The urgency for STEM education has been fueled by a workforce imperative and the need to supply an increasing demand for STEM jobs in the United States. This coupled with the new NGSS brings into focus the need for educators to understand the benefits to this unique pairing. Think of integrated STEM instruction as a road map and the NGSS as the GPS or compass. Both direct you to the same destination, however while one gives a general route, the other provides a more guided approach to finding your way with the option of many alternate routes—whatever suits you as a teacher and, more importantly, the individual needs of your students. The overlap provides teachers with more room for experimentation with lesson plans and curriculum activities, not additional work.
STEM learning is at the forefront of education today—and it shows no signs of slowing down. The focus on STEM subjects (science, technology, engineering, and math) is a necessity in order for Americans to be competitive in the job market in future years. Careers in these fields will continue to grow, so it's imperative that we make STEM a priority for today's students in order to prepare them for the jobs of tomorrow.
IT’S A SNOW DAY! The Weather Channel predicted a big snowstorm and it really happened—you can almost hear the collective screams of joy from students and teachers alike! But after sleeping in, snuggling under your favorite quilt reading a book, and enjoying some hot chocolate, cabin fever is beginning to infect your mind.
Here are some suggestions for fun snow day activities to keep you and your students entertained:
Let’s face it: The top 20 things teachers like to do over winter break might be filled with at least 10 days of a chance to sleep in, but we all know that most teachers are also caregivers, parents to children of all ages, or parents to fur kids—all of which have their own agenda. But teachers are people too, and we need to start a campaign to do something for ourselves to celebrate the time off we have each December.
The top 20 things I plan to do over winter break are:
I guess you would call me a creativity junkie. I like to take science concepts and give them a little twist and tweak to fully engage my high school students. To start the process, I set the stage: Upon entering my classroom, students may walk into a simulated rainforest with vines and leaf canopies draped from the ceiling, or go into a human cell with 3D organelles hanging within the classroom’s cytoplasm. I also use a lot of props when teaching. For example, “DO NOT OPEN” envelopes are hung from the ceiling that are only opened when I request a student to do so. The envelope may contain a bell work question, quote that is relative to the topic at hand to stimulate classroom discussion, or a clue to use their cell phones to locate a QR code within the hallway or classroom that provides further instructions.
Now that school is over, how do you recharge your batteries to face another year after the summer break? After my last student departs from my classroom in May, I set this goal: Update everything in the next five days or less! I get all of my summer print jobs into the print shop, update the syllabi and lesson plans for my classes on each class website for the first 4–6 weeks of August/September, and send out a general message that I will not be checking the school email—my administration knows how to contact me if it’s urgent. I also like to pack what I will need for the first three to five days of school in dated and labeled individual boxes (kind of like opening up a present to myself at the start of the new school year).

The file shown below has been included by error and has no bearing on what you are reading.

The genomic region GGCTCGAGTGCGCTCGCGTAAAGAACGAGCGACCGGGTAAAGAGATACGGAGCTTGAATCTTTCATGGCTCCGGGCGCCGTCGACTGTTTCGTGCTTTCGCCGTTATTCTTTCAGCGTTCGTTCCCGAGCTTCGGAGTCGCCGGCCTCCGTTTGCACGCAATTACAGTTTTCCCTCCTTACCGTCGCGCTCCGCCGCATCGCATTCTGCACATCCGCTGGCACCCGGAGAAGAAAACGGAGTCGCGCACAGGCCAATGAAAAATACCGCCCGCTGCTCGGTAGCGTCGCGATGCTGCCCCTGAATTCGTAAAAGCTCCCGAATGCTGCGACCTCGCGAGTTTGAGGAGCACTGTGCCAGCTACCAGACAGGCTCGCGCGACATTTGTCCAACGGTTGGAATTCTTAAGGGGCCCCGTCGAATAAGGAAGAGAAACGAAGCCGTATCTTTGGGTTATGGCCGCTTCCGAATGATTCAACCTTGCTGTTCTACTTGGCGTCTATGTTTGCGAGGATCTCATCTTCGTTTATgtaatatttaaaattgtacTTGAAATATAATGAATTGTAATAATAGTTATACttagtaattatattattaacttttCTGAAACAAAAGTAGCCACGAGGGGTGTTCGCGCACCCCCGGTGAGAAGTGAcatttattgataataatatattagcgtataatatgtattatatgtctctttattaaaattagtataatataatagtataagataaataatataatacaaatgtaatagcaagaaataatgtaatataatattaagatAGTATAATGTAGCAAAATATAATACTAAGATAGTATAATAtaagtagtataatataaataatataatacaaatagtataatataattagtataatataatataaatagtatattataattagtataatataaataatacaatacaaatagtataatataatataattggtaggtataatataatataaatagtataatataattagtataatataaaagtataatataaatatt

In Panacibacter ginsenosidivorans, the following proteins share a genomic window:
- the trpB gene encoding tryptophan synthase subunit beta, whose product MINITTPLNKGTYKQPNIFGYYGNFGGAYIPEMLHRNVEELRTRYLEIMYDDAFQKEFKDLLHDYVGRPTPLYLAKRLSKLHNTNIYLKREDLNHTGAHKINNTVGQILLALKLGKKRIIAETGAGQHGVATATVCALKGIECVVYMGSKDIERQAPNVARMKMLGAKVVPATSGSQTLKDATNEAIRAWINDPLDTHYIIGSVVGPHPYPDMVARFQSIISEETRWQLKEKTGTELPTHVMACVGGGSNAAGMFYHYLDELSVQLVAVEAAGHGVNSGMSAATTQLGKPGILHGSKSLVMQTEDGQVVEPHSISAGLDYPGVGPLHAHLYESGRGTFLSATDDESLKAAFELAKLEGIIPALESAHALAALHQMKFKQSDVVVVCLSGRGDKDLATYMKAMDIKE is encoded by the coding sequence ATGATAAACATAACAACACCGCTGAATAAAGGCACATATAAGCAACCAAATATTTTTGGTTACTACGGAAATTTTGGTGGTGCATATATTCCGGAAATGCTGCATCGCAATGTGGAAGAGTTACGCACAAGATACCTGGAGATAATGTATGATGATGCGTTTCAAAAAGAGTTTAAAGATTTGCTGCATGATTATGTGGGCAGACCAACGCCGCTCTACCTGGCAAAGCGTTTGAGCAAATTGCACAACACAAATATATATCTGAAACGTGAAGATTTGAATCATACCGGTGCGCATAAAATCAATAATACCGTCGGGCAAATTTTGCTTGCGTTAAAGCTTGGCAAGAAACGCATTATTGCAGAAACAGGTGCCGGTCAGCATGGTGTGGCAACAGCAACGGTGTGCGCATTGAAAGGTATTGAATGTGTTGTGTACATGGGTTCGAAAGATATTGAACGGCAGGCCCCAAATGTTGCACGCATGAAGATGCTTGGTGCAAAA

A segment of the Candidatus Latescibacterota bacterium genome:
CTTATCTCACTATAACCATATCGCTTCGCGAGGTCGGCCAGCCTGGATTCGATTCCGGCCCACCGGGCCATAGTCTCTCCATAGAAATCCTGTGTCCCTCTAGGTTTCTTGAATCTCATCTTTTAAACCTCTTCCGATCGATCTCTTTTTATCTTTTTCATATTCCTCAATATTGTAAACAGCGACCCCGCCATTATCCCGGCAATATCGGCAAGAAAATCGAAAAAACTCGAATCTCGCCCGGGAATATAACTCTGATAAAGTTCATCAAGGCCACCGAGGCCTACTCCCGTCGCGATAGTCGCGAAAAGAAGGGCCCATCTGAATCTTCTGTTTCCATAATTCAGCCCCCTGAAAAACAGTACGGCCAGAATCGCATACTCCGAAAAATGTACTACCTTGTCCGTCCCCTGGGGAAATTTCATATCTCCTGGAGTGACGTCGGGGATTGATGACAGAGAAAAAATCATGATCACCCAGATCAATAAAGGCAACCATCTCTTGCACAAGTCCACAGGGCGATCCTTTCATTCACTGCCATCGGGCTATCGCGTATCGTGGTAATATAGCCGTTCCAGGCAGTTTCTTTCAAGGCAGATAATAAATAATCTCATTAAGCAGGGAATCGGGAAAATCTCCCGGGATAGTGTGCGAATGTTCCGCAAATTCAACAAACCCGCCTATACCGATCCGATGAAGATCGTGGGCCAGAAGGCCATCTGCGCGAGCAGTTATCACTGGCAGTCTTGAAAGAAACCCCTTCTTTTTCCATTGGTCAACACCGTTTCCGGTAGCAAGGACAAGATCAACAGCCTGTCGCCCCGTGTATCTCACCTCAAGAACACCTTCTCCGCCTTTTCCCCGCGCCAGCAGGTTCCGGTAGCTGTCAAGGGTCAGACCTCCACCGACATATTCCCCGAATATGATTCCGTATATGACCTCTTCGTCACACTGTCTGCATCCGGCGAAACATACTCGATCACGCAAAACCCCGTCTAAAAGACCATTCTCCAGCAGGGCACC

We all know that children belong outdoors, but when they become our students, the tendency is to keep them behind four walls tied to electronic devices, PowerPoint lectures, and computers. Well, I am here to tell you that you can go outside with students and see productive results. Moving your class outside engages a world of fresh stimuli for the senses that have the amazing ability to open up students to new insights and real-life application of the concepts they are learning.
Image by Scott Robinson
If you’ve looked into the Next Generation Science Standards (NGSS), you may have found that there are several standard points indicating that students should learn about models as well as work with them. You have probably already recognized the importance of models since they are an effective way to explain complex phenomena, yet there are a lot of misconceptions as to what a model truly is.
“For the things we have to learn before we can do them, we learn by doing them.” - Aristotle
As teachers, we know our students learn in many different ways: visual, auditory, tactile, kinesthetic, and social. But most of us teach the way we're most comfortable—and that's not necessarily the way our students learn. It's a missed opportunity if we don't use the way that a student learns best to hook them and get them excited about learning.
Our Troubled World Requires a Skilled STEM Workforce
Elements of STEM are integral to our nation’s economy – from health care to infrastructure needs, energy, and the environment. That’s why one of the most important tasks we have as educators is to encourage our students to consider careers in STEM. To get them to that point, they need to develop the ability to question and plan ways through experimentation to find viable solutions.